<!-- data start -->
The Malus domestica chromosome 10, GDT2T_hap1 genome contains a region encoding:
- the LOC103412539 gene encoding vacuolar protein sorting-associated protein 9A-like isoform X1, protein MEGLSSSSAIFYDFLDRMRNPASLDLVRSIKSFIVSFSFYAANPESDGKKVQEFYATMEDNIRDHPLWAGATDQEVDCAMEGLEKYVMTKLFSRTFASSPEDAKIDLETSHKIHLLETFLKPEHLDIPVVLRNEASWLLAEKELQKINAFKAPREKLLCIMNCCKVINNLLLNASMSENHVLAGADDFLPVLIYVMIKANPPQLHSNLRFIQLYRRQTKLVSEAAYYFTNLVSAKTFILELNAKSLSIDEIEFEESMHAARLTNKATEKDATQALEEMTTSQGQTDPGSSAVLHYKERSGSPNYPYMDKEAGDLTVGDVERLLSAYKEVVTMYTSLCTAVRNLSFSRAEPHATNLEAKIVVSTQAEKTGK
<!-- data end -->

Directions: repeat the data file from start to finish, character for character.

The Malus domestica chromosome 10, GDT2T_hap1 genome contains a region encoding:
- the LOC103412539 gene encoding vacuolar protein sorting-associated protein 9A-like isoform X1, protein MEGLSSSSAIFYDFLDRMRNPASLDLVRSIKSFIVSFSFYAANPESDGKKVQEFYATMEDNIRDHPLWAGATDQEVDCAMEGLEKYVMTKLFSRTFASSPEDAKIDLETSHKIHLLETFLKPEHLDIPVVLRNEASWLLAEKELQKINAFKAPREKLLCIMNCCKVINNLLLNASMSENHVLAGADDFLPVLIYVMIKANPPQLHSNLRFIQLYRRQTKLVSEAAYYFTNLVSAKTFILELNAKSLSIDEIEFEESMHAARLTNKATEKDATQALEEMTTSQGQTDPGSSAVLHYKERSGSPNYPYMDKEAGDLTVGDVERLLSAYKEVVTMYTSLCTAVRNLSFSRAEPHATNLEAKIVVSTQAEKTGK